Tight Squeeze

Tight Squeeze

July-August 2017

Artist: Claire Ashley

For this installation I was thinking of a place where the caged animal in the zoo oraquarium meets the mannequin body in a window display. The glass window of thestorefront puts things on show, yet keeps people at a distance, preventing them frompetting the oddly bulbous body inside. The inflatable is both pressed tightly into thespace with nowhere to go and bound within its’ own frame or skeleton. It is held withinthe history of painting while also pushing against it, trying to escape its’ clutches, animpossibly Sisyphean task.

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Claire Ashley
Tight Squeeze (2017)
Acrylic paint and spray enamel on Tyvek and Sintra panels
120” x 156” x 30”

My recent work investigates inflatables as painting, sculpture, installation and performance costume. I mine the language of painterly abstraction, monumental sculpture, slapstick humor, and pop art to transform mundane industrial materials into inflatable painted sculptures and performative props.

I work within a deeply feminist critique of the contemporary art world. I use humor, acidic color, obnoxious scale, and absurd pop-culture references to challenge art historical precedence and current art world power dynamics. My work is particularly invested in exploding the structural possibilities of abstract painting, expanding the kinetic possibilities for monumental sculpture, and enlivening the dialogue around contemporary art across class, gender, age, and education. I am interested in creating democratic access to contemporary art by utilizing a deliberately egalitarian and generous collection of humorous and formal entry points for multiple communities to engage with my work.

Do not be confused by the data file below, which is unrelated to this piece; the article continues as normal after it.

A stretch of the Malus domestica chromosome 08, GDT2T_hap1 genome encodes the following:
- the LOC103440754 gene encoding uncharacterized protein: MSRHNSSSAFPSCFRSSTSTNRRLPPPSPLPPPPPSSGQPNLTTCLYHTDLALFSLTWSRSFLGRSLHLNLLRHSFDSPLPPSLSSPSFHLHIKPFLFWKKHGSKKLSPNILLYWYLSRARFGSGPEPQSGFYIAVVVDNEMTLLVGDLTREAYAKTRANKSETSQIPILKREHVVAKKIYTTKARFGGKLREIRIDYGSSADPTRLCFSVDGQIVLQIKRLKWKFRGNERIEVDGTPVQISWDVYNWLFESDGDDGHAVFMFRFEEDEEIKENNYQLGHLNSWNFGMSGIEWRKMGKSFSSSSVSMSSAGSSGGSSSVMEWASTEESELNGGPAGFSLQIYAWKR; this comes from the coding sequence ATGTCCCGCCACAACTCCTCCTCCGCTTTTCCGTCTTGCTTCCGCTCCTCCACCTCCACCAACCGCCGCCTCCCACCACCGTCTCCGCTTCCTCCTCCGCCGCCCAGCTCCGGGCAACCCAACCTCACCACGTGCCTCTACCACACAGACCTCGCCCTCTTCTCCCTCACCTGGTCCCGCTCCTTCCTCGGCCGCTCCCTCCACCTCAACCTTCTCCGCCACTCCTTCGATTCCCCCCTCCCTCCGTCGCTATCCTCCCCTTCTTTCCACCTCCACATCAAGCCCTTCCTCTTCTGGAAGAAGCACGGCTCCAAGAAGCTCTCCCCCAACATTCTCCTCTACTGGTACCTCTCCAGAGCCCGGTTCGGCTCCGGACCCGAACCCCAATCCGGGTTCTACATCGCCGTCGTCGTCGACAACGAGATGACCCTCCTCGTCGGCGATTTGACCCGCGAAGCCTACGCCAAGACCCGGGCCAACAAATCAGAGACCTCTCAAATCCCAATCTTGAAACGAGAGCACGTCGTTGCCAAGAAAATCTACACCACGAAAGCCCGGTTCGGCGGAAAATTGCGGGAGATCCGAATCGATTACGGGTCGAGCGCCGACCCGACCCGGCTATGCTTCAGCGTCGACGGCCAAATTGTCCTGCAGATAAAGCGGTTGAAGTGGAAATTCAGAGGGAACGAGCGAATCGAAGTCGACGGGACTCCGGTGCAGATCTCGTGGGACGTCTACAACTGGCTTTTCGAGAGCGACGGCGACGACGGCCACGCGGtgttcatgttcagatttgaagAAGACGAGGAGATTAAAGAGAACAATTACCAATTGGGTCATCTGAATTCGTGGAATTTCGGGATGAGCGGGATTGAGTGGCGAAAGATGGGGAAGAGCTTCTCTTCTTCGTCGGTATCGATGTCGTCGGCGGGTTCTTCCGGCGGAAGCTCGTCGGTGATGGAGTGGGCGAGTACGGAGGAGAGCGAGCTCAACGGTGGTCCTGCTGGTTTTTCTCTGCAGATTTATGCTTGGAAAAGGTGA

I am interested in the assumptions and history of both painting, performance, and sculpture. I create objects that engage in intellectual play, testing the boundaries and expectations of each medium, while exploring the possibilities of low-brow, mundane, unconventional materials. I am interested in how objects “look” as opposed to “how” they are created i.e. the appearance of abstract painting visualized through industrial materials and monumental sculptural form. I combine expressive painting in opposition to the linearity and the rigidity of adhesive tape and stencils.

I have explored many approaches to get at my desire for this conglomeration. In so doing, my work with inflatables has been the most satisfying. I find the inflatable form compelling, as it exists in two states: both as flaccid skin and taut volume. I think of the polarities of form within these objects as metaphors for our bodies: inhaling/exhaling; taut/wrinkled skin; flaccid/erect organs etc. In addition I am interested in how a body can activate sculpture, and how the prop abstracts and extends that body. I think of the scale and weight of the object when carried as a reference to a turtle carrying it’s home or to Atlas carrying the world: a metaphor for the responsibilities we bear. So labor, ritual, endurance, and humor are also important components in my work.


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